I was a high school principal in Easton for 21 years, but before that I was a history teacher. I had been president of the historical society in Easton and helped write one of its history books. While we were moving in to our new house, the woman across the street from us handed me an application to join the Historical Society of Old Yarmouth—we hadn’t even unpacked. They invited us to their annual meeting. I remember Jack Braginton-Smith was speaking. This was a guy who didn’t comb his hair, didn’t wear socks, and wore sneakers with a suit, but he really had a love of the history of Bass Hole and was looking for someone to do some research on shipbuilding. I got started on that and we became close friends. It was kind of like Tuesdays with Jack. He had a great collection of Cape Cod documents—probably the best collection I’ve ever seen anywhere . . . He became a frequent guest at our house during the last two years of his life, and he really gave me a love of Cape Cod. When Jack died, I knew I had to keep going with the historical society.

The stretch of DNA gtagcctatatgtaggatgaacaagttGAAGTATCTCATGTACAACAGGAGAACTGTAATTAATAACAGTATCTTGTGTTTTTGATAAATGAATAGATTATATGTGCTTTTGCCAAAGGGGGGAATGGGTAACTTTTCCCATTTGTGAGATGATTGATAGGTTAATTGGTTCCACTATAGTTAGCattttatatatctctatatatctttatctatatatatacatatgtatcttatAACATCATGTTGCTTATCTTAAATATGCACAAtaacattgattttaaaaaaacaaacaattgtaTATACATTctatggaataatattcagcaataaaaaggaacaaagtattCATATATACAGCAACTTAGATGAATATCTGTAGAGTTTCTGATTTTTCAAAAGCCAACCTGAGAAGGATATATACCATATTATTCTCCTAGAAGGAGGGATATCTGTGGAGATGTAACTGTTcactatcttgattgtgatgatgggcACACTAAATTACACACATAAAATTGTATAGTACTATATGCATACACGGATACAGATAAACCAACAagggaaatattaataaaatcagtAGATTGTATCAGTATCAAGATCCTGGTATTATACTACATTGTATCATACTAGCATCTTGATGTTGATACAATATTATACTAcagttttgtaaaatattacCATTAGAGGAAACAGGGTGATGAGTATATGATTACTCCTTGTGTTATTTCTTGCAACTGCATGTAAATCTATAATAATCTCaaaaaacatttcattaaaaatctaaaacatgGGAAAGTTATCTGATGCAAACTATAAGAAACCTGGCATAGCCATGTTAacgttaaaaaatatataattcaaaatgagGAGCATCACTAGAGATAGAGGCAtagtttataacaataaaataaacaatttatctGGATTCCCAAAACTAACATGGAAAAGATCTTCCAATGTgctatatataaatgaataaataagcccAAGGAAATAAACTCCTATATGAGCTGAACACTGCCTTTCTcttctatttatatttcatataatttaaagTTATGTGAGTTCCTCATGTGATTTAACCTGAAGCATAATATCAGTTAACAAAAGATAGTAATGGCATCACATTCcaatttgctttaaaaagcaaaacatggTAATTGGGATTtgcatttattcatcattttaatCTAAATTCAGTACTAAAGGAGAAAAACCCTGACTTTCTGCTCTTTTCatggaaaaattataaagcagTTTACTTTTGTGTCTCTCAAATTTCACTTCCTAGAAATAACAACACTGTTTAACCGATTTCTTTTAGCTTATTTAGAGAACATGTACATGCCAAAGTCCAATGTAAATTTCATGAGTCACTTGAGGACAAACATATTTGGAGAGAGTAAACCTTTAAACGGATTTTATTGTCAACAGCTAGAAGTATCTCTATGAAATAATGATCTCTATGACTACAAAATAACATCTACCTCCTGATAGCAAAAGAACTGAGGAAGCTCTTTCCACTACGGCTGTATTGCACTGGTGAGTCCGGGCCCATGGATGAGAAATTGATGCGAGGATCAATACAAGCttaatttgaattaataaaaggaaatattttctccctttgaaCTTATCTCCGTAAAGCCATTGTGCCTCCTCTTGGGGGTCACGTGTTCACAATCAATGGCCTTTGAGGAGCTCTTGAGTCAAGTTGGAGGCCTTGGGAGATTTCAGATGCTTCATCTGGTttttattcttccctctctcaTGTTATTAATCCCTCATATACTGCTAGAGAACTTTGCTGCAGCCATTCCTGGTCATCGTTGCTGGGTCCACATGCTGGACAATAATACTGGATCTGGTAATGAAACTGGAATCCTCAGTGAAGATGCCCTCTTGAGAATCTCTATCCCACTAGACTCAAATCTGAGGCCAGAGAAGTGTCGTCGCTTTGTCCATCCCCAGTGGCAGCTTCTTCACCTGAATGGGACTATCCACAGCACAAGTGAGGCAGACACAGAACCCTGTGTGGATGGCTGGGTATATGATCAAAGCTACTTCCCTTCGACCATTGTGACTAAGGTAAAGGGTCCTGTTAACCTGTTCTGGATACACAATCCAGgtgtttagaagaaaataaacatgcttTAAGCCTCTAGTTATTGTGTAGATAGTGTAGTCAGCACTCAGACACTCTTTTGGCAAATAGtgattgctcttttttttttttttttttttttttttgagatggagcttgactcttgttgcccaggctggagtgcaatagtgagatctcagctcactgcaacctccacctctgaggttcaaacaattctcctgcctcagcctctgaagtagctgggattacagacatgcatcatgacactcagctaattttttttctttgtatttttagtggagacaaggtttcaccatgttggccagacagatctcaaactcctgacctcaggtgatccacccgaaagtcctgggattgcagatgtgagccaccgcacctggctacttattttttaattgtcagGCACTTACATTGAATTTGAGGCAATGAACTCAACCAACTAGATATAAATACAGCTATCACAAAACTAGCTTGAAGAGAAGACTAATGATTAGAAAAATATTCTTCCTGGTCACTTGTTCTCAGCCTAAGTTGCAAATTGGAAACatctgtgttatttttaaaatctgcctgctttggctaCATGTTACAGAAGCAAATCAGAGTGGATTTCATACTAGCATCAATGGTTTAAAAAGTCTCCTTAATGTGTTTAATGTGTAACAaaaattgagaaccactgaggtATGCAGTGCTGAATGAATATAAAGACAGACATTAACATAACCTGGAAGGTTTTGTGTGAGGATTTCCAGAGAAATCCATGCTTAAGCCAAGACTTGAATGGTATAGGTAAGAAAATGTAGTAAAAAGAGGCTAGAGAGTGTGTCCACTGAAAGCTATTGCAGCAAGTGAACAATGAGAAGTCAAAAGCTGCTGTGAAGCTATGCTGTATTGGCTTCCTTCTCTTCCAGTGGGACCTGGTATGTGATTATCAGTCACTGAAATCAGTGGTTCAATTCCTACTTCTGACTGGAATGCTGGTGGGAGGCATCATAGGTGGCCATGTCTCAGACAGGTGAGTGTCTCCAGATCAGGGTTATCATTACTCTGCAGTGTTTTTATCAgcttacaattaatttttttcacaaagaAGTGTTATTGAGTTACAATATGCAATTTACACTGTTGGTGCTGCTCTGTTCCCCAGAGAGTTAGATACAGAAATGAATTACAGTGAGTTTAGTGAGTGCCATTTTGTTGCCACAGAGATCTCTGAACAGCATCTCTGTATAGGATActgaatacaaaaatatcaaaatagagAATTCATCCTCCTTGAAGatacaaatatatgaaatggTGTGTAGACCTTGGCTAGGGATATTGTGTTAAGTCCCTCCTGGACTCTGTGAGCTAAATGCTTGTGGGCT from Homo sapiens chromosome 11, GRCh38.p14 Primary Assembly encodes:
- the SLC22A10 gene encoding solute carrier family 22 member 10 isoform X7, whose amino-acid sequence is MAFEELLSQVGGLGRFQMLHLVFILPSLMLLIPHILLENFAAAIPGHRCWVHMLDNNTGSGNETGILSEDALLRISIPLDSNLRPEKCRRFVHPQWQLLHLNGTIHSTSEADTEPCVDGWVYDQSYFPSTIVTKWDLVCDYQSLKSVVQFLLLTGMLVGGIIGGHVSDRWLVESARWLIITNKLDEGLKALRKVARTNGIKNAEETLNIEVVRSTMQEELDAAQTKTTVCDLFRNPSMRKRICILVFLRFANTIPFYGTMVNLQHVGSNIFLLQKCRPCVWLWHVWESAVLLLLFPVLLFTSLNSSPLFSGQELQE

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Barbara Milligan, who’s now at Highfield Hall, used to be executive director here, and wanted us to do a newspaper column once a month. Starting in 2001, Jack and I and a couple of others agreed to do an article in The Register about what life was like 50, 100, 150 years ago. Since 2001, we haven’t missed a month. It’s all new articles—nothing re-published. This isn’t just simply about taking three or four books and just putting that information together. I hate that kind of history. That isn’t new history—that’s rewriting and copying the mistakes that others have made.
You’ve got to have humor while you’re doing this or else you can put people to sleep. The only way you can keep people listening is to look for the humorous and fun things. I love Thoreau because he buried Cape Cod—he said awful things about the people of Cape Cod. But it’s a different side of history that people will attach to, and this historical society has done a lot in trying to bring out this other side of history.
Prohibition was not well received on the Cape. By the 1920s, things had declined. You had wharfs that weren’t being used, and those were easy places for the rumrunners to come in. A whole lot of people were involved in it—even the Coast Guard was sometimes called Hooligan’s Navy because they’d chase the rumrunners during the day and help them bring the booze in at night.